Rachel’s story

I’m Rachel, I’m 31 years old and I have a very rare blood disorder. It’s called Congenital dyserythropoietic anaemia type 1 (CDA-1) – good luck trying to say that one. It’s also a nightmare to spell it. I still can’t. At least now you can google it. For a lot of years, you couldn’t even do that. That’s right – for the first time in known history, even google didn’t have the answer! You know it’s a rare disorder when Google can’t find it. 

With the condition being so rare, unanswered questions are part of the package, which can be scary at times. Treatment choices involve a lot of blind trust. To a certain degree, I can’t plan my future. 

I’m someone who just gets on with things. Even on my worst days, I’ll find the positive. So writing a post that highlights the things I struggle with completely goes against my character. I guess I never want sympathy, yet it’s given, unwanted. Empathy is fine, sympathy less so. I’m honestly happy with my life and wouldn’t change it.

Rachel Wearmouth
For all the things I can’t do, there are so many more things that I can.

Learning more about CDA-1

CDA is a rare inherited anaemia, and the simplest way to explain it is that my red blood cells are misshapen. CDA presents itself differently in each person. There are other types of CDA but I have type 1. My anaemia is moderate; if you looked at my red blood cells under a microscope you would see they look rather funny and full of holes.

Hospital visits

I’ve spent a big chunk of my life visiting hospitals. I’ve lost count of the days and hours I’ve spent in them, although I do know that I’ve visited 14 different hospitals in seven different counties. I’m basically a hospital tourist.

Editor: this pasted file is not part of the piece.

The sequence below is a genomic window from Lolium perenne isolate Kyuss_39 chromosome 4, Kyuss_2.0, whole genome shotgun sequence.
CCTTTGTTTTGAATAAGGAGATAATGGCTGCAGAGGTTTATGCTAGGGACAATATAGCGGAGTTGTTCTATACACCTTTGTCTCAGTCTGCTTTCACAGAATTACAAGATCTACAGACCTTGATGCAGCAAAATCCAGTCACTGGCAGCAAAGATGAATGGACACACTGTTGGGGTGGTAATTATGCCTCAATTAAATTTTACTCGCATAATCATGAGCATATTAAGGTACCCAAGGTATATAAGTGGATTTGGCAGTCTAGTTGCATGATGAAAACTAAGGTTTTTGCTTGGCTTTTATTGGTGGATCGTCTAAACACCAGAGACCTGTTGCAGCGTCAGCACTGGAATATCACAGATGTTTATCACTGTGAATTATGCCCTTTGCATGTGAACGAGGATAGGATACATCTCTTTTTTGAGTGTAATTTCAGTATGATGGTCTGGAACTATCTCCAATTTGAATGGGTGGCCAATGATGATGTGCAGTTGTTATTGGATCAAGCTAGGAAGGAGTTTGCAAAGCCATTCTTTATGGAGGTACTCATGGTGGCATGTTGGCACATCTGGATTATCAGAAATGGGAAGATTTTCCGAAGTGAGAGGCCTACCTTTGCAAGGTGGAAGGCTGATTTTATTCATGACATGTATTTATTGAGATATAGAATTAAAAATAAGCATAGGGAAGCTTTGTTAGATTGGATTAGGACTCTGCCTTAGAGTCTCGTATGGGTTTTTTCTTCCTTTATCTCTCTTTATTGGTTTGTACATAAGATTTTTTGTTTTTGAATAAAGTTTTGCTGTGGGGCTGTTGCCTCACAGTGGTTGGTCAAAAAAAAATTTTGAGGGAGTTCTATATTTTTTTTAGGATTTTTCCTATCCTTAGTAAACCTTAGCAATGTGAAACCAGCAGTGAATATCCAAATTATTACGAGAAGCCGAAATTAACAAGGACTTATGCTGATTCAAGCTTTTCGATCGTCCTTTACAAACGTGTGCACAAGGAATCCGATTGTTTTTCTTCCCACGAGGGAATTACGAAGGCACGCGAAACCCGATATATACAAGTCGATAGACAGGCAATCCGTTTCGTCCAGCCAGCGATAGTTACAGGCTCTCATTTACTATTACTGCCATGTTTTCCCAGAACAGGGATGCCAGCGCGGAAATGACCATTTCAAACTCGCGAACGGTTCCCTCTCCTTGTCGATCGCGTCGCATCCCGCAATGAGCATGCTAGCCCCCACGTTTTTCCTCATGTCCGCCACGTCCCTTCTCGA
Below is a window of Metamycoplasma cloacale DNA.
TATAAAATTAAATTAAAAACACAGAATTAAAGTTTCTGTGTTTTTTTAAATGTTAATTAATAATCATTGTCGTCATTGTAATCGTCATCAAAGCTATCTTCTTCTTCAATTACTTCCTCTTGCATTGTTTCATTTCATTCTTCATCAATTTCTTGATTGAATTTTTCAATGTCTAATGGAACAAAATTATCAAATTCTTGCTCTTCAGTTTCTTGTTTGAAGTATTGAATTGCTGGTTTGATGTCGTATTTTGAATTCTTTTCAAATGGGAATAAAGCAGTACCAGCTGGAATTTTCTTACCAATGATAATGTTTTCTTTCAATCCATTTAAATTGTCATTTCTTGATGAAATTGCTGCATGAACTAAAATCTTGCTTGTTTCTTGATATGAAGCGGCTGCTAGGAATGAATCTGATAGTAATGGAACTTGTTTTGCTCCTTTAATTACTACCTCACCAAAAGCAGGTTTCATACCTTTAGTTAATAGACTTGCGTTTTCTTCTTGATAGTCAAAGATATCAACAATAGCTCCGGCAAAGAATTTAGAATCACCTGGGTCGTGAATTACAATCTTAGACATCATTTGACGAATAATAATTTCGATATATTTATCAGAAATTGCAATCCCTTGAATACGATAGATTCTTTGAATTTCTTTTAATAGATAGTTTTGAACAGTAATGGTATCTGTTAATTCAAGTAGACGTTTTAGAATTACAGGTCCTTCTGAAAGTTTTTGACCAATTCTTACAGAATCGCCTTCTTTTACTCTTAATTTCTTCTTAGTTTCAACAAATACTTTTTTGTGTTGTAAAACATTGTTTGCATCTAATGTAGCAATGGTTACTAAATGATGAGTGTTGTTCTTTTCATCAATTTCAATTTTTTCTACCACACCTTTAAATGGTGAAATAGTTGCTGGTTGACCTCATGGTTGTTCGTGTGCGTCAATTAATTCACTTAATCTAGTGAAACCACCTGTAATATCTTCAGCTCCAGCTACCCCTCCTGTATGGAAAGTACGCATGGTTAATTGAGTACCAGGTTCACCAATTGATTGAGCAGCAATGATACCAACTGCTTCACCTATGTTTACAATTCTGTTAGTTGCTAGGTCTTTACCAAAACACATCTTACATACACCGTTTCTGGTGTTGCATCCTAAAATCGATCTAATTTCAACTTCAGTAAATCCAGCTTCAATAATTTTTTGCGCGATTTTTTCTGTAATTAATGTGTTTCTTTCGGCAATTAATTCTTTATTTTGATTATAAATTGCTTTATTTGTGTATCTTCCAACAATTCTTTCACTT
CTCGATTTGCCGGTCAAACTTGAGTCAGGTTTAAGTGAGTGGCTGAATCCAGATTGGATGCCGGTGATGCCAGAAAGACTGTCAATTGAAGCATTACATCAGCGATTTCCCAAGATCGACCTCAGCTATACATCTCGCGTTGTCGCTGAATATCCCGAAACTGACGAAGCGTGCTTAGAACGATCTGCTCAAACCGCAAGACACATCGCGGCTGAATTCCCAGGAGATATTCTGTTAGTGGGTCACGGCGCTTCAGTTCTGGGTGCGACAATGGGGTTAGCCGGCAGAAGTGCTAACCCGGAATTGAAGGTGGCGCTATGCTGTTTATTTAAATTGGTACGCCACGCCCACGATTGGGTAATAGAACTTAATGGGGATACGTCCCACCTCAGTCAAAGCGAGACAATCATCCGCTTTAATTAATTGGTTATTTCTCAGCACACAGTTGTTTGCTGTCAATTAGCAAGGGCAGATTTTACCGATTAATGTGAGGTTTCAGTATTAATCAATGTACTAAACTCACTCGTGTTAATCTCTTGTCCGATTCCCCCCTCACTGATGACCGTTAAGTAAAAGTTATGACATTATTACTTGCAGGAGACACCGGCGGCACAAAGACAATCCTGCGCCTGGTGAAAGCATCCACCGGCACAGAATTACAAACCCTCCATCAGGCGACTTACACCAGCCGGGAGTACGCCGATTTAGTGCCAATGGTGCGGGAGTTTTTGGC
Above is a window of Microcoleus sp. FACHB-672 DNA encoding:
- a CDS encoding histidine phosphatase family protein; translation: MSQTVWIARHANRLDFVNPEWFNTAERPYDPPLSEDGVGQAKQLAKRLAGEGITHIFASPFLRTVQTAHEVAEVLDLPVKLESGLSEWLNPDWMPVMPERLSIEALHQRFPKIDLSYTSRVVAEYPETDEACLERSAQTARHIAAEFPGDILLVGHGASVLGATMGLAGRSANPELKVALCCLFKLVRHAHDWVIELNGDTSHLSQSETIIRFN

In my younger days I had a lot of blood transfusions to keep my blood levels up. This has left me with iron overload, and to add to that, my body actually already produces more iron than it needs. Essentially, I’ve been amply supplied with iron throughout much of my life. 

However, I can report after years of intense treatment that my iron level is in the safe range. This involved monthly hospital visits, which were a five hour round trip. I also no longer have blood transfusions or interferon injections as my blood levels are now maintaining themselves, which is amazing!

Day to day life

So, how does my condition impact my day to day life? 

Notice I use the word ‘condition’ rather than ‘disability’? Yes, to the world, I’m disabled. But that all depends on what you view as normal and what you view as able. In my eyes, I am normal and able to do the things that I am designed to do. I may not be designed to do the things the world dictates that I should. 

The biggest thing I struggle with is fatigue. Yes, despite my blood levels being okay, I still get fatigued. I have days when I can’t get out of bed due to weakness and tiredness. Believe it or not, fatigue is not cured with a nap. People with fatigue are not ‘just lazy’. I’m also not very physically strong either, so I get tired easily. I occasionally use a wheelchair on my worst days or to conserve energy. I have a weak immune system too, so if there’s a bug or cold going around, I’m getting it. Fatigue can also mess with your emotional state and it makes some days just really tough.

The future and next steps

I’m generally a positive, smiling, happy person. But the truth is, sometimes I’m faking it until I make it. And unless I really know you, I’m probably going to cover up how I really feel. 

I also have other health conditions that run alongside my CDA. I suffer from joint pain on a regular basis. My mind is always willing but my body is often too weak. I push myself to my limits and I hate letting anyone down, but some days, I just have to cancel plans. You know what, it’s hard!

I struggle with people asking me what I do – I never know how to answer that. I don’t work; I have a full-time job just keeping myself well and functioning. But like I said I don’t want sympathy and you’ll never hear me express these struggles. For all the things I can’t do, there are so many more things that I can.

To share your experiences of living with a rare condition please email [email protected].

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